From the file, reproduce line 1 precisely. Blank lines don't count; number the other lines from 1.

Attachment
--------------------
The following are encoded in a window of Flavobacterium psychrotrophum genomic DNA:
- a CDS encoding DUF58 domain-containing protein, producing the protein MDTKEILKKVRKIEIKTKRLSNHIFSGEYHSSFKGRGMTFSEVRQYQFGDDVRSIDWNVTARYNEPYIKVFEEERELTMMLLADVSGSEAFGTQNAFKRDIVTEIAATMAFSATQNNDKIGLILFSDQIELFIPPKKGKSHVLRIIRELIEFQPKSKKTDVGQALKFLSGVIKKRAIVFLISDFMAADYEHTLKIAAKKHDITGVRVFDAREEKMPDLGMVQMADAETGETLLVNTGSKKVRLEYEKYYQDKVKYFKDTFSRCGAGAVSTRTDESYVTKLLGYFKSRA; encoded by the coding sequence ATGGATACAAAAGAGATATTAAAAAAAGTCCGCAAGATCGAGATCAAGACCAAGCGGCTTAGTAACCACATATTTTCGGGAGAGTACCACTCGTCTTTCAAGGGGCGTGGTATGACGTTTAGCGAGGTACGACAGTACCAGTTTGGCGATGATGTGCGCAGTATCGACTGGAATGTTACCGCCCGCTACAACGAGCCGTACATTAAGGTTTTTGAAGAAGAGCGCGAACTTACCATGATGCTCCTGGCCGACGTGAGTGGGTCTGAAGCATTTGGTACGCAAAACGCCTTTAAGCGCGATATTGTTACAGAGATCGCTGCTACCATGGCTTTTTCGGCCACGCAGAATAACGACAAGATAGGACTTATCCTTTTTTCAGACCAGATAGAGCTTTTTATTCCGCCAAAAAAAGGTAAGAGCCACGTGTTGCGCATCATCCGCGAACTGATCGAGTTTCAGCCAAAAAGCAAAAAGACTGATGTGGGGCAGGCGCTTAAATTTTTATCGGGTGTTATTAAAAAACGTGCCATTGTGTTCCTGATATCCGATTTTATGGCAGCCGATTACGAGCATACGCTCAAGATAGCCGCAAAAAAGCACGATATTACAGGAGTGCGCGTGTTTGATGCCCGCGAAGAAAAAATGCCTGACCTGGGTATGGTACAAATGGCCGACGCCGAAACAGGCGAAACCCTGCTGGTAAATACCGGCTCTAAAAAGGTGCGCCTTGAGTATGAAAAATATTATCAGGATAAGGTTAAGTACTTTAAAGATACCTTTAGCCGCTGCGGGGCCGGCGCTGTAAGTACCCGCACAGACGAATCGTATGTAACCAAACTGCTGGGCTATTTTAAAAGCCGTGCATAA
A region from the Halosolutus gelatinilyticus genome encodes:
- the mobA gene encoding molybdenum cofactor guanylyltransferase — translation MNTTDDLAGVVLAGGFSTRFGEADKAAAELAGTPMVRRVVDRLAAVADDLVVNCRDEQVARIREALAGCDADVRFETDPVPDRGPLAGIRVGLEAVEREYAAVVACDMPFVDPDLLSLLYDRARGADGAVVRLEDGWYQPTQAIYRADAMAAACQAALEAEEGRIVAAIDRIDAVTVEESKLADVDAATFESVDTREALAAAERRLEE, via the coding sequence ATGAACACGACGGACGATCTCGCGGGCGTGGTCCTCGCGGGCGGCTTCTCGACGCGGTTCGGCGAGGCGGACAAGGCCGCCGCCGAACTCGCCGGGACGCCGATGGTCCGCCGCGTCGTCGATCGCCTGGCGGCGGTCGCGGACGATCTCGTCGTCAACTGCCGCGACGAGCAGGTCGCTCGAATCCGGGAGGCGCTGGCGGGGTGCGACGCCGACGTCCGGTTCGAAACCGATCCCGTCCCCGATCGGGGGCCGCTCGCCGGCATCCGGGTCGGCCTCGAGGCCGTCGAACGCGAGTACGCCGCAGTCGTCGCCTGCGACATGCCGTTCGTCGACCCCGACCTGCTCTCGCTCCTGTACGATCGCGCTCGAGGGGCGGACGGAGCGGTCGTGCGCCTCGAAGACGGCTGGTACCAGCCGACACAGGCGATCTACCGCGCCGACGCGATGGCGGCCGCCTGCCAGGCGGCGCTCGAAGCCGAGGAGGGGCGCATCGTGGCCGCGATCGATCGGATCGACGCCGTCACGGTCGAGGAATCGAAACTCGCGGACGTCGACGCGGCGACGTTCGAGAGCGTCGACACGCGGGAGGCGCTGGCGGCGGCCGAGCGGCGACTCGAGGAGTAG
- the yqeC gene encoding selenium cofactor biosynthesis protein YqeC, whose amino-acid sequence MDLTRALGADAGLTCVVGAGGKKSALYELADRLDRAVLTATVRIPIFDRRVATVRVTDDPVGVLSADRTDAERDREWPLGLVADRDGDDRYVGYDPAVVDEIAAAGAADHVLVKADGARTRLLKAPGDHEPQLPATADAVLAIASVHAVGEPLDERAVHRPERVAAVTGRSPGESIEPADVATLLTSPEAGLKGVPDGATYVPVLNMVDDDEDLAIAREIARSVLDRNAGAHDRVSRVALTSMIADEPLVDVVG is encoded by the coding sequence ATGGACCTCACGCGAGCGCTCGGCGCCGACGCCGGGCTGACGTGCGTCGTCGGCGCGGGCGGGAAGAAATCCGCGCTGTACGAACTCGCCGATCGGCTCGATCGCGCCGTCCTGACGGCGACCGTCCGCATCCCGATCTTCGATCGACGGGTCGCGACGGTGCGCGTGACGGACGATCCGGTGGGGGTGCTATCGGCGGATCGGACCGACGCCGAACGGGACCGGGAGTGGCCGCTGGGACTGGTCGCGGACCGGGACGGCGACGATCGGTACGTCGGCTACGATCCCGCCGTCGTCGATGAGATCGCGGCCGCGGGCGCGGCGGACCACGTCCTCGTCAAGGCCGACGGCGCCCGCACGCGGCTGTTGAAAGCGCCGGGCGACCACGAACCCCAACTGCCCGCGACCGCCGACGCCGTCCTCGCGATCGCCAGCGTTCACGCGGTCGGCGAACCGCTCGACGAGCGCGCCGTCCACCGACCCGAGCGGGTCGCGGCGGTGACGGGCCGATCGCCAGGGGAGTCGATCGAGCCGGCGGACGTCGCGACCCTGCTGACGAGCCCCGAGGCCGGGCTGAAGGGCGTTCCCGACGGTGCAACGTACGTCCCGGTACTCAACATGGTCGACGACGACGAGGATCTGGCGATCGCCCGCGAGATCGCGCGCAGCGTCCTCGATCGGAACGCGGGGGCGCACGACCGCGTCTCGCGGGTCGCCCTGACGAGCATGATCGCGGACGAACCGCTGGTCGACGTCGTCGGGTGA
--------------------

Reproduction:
The following are encoded in a window of Flavobacterium psychrotrophum genomic DNA: